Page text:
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Newsletter #93

Written on January 17, 2008 at 10:01 am, by Eric Cressey

As I was driving to Cressey Performance on Saturday morning, a story about a drunk-driving incident in Bosnia came on the air. Apparently, some dude got picked up with a blood alcohol level of 0.6% – twenty times the legal limit (0.03%). Apparently, most people would have gone into a coma at a level of 0.4% – yet this guy was still going strong.

Now, you might be wondering, “What does this have to do with strength and conditioning, corrective exercise, or high-level performance?” It’s a reasonable question.

Truthfully, the answers exist all around you.

Go to your gym, and you’ll find the guy who has been doing full ROM leg presses and rounding his back under compressive loading for years – yet his back doesn’t hurt.

Then, glance across the room and you’ll see the guy benching with his elbows flared WAY out – just like he has three times a week for years – yet his shoulders don’t hurt.

Next to him, there’s that dude in the middle of his “abs circuit.” He’s done 400 hyperextensions and sit-ups – and is now looking to the seated oblique machine to see if he can completely annihilate his spine in one trip to the gym. The problem is, you’ve seen this every Tuesday since 1998 – and his back doesn’t hurt.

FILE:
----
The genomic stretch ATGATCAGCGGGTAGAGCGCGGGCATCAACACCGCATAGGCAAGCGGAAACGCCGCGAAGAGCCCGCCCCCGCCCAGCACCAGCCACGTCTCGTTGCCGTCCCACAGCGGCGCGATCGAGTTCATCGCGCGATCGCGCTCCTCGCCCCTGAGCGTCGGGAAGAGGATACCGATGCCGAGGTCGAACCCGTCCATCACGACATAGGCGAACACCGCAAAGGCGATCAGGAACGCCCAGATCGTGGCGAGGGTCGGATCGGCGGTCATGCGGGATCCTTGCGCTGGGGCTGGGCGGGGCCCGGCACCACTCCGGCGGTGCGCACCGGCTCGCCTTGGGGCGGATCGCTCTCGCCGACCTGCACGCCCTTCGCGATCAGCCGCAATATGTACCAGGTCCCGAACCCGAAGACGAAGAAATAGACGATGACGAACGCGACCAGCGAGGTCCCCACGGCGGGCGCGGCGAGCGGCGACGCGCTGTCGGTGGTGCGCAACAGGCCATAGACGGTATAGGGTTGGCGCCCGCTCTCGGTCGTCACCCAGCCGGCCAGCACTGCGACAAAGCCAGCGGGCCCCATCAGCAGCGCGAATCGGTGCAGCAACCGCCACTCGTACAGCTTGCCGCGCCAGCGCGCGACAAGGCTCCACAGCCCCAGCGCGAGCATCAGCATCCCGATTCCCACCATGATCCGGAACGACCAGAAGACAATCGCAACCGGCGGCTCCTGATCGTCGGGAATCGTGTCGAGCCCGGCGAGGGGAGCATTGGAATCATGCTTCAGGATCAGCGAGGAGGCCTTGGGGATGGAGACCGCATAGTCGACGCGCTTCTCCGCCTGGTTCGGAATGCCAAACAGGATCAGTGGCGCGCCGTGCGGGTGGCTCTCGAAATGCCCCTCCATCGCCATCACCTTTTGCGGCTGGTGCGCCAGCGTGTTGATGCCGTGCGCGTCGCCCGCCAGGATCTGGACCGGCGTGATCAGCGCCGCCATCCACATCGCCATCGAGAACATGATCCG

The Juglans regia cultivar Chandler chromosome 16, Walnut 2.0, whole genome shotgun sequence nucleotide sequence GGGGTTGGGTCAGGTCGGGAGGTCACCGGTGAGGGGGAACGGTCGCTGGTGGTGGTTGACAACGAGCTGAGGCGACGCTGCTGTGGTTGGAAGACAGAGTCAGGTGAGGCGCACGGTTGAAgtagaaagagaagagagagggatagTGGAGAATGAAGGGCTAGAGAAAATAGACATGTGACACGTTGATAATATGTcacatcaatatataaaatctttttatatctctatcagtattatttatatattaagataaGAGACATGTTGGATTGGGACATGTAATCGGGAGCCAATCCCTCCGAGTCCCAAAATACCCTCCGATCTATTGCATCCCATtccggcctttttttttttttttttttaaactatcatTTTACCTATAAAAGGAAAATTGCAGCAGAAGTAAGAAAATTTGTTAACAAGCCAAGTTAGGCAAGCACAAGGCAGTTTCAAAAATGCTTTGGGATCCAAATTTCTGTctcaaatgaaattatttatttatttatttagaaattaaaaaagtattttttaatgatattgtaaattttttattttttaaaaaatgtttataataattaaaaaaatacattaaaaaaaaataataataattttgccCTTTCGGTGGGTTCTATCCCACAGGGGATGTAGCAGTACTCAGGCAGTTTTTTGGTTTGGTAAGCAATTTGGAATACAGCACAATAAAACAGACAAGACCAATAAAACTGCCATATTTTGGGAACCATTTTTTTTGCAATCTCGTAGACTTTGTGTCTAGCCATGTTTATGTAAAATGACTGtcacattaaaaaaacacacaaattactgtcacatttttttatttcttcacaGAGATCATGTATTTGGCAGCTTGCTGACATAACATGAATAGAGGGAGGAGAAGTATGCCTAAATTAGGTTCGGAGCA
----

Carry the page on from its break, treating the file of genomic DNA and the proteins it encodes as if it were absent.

Look to the basketball court, and you’ll find some kid rocking the highest high-top sneakers you’ve ever seen; they look like cinderblocks on his feet. His ankles are taped, and his knees buckle in with every landing – yet his knees don’t hurt.

All these guys do crazy stuff that really isn’t good for the body, but they respond differently than the rest of us. They may just be waiting to reach threshold, or they might just be the lucky few that never become symptomatic – no matter how absurd what they do may seem.

The exception doesn’t make the rule. The rule is made from the research and anecdotal evidence from coaches who really know how to pick up on this stuff. They look at injuries, and then identify common causative trends they share.

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Blog Topics for the Week

Troubleshooting Shoulder Pain with Rows

Smith Machine Salaries

Feedback on “The Art of the Deload”

“The Art of the Deload is a great resource and reference for any strength coach, athlete, trainer, or everyday lifter.  Avoiding plateuing or hitting the wall in training can save coach and athlete alike days, weeks, and even months of frustration and backtracking.  Eric has done a wonderful job outlining a variety of ways to manipulate deloading to ensure continued progress and success in training.”

Mike Kamal

Head Strength and Conditioning Coach – Merrimack College

Click HERE for more information.

All the Best,


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